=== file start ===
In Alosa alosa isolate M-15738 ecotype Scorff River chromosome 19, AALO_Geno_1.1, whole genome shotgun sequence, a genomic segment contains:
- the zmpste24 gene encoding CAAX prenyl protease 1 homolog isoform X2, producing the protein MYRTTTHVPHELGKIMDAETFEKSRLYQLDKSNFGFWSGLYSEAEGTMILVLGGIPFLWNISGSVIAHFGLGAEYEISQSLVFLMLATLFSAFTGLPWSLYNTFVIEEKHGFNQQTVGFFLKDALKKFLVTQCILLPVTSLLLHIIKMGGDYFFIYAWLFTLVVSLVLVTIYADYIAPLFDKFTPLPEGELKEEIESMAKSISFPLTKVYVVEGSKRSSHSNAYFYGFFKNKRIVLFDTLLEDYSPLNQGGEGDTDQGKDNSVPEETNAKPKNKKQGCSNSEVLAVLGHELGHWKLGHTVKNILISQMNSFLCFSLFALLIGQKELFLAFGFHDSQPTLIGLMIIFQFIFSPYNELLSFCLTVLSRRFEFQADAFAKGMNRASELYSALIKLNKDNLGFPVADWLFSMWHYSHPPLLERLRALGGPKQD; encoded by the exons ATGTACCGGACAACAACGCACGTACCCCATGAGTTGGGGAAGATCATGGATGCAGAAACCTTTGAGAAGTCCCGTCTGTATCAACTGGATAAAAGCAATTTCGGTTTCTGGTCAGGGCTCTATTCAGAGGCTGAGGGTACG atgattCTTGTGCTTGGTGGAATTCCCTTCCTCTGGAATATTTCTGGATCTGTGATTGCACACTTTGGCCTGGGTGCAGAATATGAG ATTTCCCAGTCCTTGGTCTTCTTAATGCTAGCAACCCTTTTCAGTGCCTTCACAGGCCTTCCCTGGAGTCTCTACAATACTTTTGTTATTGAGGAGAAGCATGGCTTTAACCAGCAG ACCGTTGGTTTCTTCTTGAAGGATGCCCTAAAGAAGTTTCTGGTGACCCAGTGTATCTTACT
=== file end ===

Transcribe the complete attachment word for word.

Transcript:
In Alosa alosa isolate M-15738 ecotype Scorff River chromosome 19, AALO_Geno_1.1, whole genome shotgun sequence, a genomic segment contains:
- the zmpste24 gene encoding CAAX prenyl protease 1 homolog isoform X2, producing the protein MYRTTTHVPHELGKIMDAETFEKSRLYQLDKSNFGFWSGLYSEAEGTMILVLGGIPFLWNISGSVIAHFGLGAEYEISQSLVFLMLATLFSAFTGLPWSLYNTFVIEEKHGFNQQTVGFFLKDALKKFLVTQCILLPVTSLLLHIIKMGGDYFFIYAWLFTLVVSLVLVTIYADYIAPLFDKFTPLPEGELKEEIESMAKSISFPLTKVYVVEGSKRSSHSNAYFYGFFKNKRIVLFDTLLEDYSPLNQGGEGDTDQGKDNSVPEETNAKPKNKKQGCSNSEVLAVLGHELGHWKLGHTVKNILISQMNSFLCFSLFALLIGQKELFLAFGFHDSQPTLIGLMIIFQFIFSPYNELLSFCLTVLSRRFEFQADAFAKGMNRASELYSALIKLNKDNLGFPVADWLFSMWHYSHPPLLERLRALGGPKQD; encoded by the exons ATGTACCGGACAACAACGCACGTACCCCATGAGTTGGGGAAGATCATGGATGCAGAAACCTTTGAGAAGTCCCGTCTGTATCAACTGGATAAAAGCAATTTCGGTTTCTGGTCAGGGCTCTATTCAGAGGCTGAGGGTACG atgattCTTGTGCTTGGTGGAATTCCCTTCCTCTGGAATATTTCTGGATCTGTGATTGCACACTTTGGCCTGGGTGCAGAATATGAG ATTTCCCAGTCCTTGGTCTTCTTAATGCTAGCAACCCTTTTCAGTGCCTTCACAGGCCTTCCCTGGAGTCTCTACAATACTTTTGTTATTGAGGAGAAGCATGGCTTTAACCAGCAG ACCGTTGGTTTCTTCTTGAAGGATGCCCTAAAGAAGTTTCTGGTGACCCAGTGTATCTTACT